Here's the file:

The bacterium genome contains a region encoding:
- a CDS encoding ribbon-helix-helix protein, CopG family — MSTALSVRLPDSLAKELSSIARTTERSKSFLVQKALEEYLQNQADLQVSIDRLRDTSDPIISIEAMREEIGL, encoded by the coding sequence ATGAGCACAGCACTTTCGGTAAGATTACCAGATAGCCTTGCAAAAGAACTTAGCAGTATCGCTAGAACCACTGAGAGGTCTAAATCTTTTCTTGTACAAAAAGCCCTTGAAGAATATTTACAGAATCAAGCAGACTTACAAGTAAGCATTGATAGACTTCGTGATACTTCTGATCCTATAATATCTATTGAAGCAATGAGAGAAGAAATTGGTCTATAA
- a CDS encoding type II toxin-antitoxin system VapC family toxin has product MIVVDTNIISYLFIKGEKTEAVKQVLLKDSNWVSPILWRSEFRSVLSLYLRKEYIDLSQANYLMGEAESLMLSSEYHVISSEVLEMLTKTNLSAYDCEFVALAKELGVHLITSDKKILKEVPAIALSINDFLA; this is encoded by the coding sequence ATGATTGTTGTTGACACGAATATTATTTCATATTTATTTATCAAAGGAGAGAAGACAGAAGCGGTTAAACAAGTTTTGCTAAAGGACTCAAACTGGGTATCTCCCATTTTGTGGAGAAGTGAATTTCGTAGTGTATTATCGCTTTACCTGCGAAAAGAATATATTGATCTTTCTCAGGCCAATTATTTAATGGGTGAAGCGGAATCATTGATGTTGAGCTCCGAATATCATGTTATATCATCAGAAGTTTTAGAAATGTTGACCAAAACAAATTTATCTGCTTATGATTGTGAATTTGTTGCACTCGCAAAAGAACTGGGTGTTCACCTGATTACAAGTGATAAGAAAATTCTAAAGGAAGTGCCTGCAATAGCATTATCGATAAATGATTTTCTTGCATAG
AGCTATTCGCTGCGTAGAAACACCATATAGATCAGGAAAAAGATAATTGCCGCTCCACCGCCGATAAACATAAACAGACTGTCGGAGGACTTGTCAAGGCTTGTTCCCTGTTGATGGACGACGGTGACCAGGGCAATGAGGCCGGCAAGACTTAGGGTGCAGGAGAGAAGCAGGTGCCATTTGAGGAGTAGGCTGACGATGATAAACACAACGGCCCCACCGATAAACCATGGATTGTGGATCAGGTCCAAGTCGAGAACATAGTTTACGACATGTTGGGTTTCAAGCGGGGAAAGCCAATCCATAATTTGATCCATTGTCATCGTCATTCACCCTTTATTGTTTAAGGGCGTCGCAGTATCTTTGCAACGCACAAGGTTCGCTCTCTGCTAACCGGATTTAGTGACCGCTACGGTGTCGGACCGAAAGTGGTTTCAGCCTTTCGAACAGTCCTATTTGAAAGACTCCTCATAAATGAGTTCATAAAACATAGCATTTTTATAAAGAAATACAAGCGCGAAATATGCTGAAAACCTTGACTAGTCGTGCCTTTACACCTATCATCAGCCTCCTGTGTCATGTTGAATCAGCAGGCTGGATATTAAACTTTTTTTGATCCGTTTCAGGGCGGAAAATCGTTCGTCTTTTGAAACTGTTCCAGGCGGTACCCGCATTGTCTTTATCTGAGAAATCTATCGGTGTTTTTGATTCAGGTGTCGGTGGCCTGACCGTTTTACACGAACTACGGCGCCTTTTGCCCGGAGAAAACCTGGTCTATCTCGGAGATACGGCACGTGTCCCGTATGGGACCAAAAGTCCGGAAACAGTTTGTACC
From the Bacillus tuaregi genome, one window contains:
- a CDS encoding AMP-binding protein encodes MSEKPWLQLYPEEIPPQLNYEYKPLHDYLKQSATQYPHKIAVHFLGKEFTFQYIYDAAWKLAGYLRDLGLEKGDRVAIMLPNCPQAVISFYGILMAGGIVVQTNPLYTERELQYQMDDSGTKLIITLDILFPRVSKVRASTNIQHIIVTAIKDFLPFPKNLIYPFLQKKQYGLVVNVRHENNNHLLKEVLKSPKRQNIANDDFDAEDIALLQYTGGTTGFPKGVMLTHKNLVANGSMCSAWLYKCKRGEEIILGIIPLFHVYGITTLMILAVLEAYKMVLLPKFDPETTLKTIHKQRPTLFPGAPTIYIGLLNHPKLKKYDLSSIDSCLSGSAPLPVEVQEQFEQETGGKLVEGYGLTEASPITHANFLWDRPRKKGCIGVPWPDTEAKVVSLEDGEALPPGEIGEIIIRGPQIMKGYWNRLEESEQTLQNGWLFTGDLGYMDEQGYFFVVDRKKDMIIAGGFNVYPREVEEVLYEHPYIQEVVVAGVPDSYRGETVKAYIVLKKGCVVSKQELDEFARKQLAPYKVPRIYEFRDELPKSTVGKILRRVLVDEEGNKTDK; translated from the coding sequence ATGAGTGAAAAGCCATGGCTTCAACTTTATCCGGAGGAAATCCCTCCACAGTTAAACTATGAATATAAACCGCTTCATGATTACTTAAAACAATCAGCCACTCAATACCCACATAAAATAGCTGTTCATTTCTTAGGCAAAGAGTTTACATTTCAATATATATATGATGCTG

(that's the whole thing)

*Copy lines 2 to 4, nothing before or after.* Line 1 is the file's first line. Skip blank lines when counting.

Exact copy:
- a CDS encoding ribbon-helix-helix protein, CopG family — MSTALSVRLPDSLAKELSSIARTTERSKSFLVQKALEEYLQNQADLQVSIDRLRDTSDPIISIEAMREEIGL, encoded by the coding sequence ATGAGCACAGCACTTTCGGTAAGATTACCAGATAGCCTTGCAAAAGAACTTAGCAGTATCGCTAGAACCACTGAGAGGTCTAAATCTTTTCTTGTACAAAAAGCCCTTGAAGAATATTTACAGAATCAAGCAGACTTACAAGTAAGCATTGATAGACTTCGTGATACTTCTGATCCTATAATATCTATTGAAGCAATGAGAGAAGAAATTGGTCTATAA
- a CDS encoding type II toxin-antitoxin system VapC family toxin has product MIVVDTNIISYLFIKGEKTEAVKQVLLKDSNWVSPILWRSEFRSVLSLYLRKEYIDLSQANYLMGEAESLMLSSEYHVISSEVLEMLTKTNLSAYDCEFVALAKELGVHLITSDKKILKEVPAIALSINDFLA; this is encoded by the coding sequence ATGATTGTTGTTGACACGAATATTATTTCATATTTATTTATCAAAGGAGAGAAGACAGAAGCGGTTAAACAAGTTTTGCTAAAGGACTCAAACTGGGTATCTCCCATTTTGTGGAGAAGTGAATTTCGTAGTGTATTATCGCTTTACCTGCGAAAAGAATATATTGATCTTTCTCAGGCCAATTATTTAATGGGTGAAGCGGAATCATTGATGTTGAGCTCCGAATATCATGTTATATCATCAGAAGTTTTAGAAATGTTGACCAAAACAAATTTATCTGCTTATGATTGTGAATTTGTTGCACTCGCAAAAGAACTGGGTGTTCACCTGATTACAAGTGATAAGAAAATTCTAAAGGAAGTGCCTGCAATAGCATTATCGATAAATGATTTTCTTGCATAG
AGCTATTCGCTGCGTAGAAACACCATATAGATCAGGAAAAAGATAATTGCCGCTCCACCGCCGATAAACATAAACAGACTGTCGGAGGACTTGTCAAGGCTTGTTCCCTGTTGATGGACGACGGTGACCAGGGCAATGAGGCCGGCAAGACTTAGGGTGCAGGAGAGAAGCAGGTGCCATTTGAGGAGTAGGCTGACGATGATAAACACAACGGCCCCACCGATAAACCATGGATTGTGGATCAGGTCCAAGTCGAGAACATAGTTTACGACATGTTGGGTTTCAAGCGGGGAAAGCCAATCCATAATTTGATCCATTGTCATCGTCATTCACCCTTTATTGTTTAAGGGCGTCGCAGTATCTTTGCAACGCACAAGGTTCGCTCTCTGCTAACCGGATTTAGTGACCGCTACGGTGTCGGACCGAAAGTGGTTTCAGCCTTTCGAACAGTCCTATTTGAAAGACTCCTCATAAATGAGTTCATAAAACATAGCATTTTTATAAAGAAATACAAGCGCGAAATATGCTGAAAACCTTGACTAGTCGTGCCTTTACACCTATCATCAGCCTCCTGTGTCATGTTGAATCAGCAGGCTGGATATTAAACTTTTTTTGATCCGTTTCAGGGCGGAAAATCGTTCGTCTTTTGAAACTGTTCCAGGCGGTACCCGCATTGTCTTTATCTGAGAAATCTATCGGTGTTTTTGATTCAGGTGTCGGTGGCCTGACCGTTTTACACGAACTACGGCGCCTTTTGCCCGGAGAAAACCTGGTCTATCTCGGAGATACGGCACGTGTCCCGTATGGGACCAAAAGTCCGGAAACAGTTTGTACC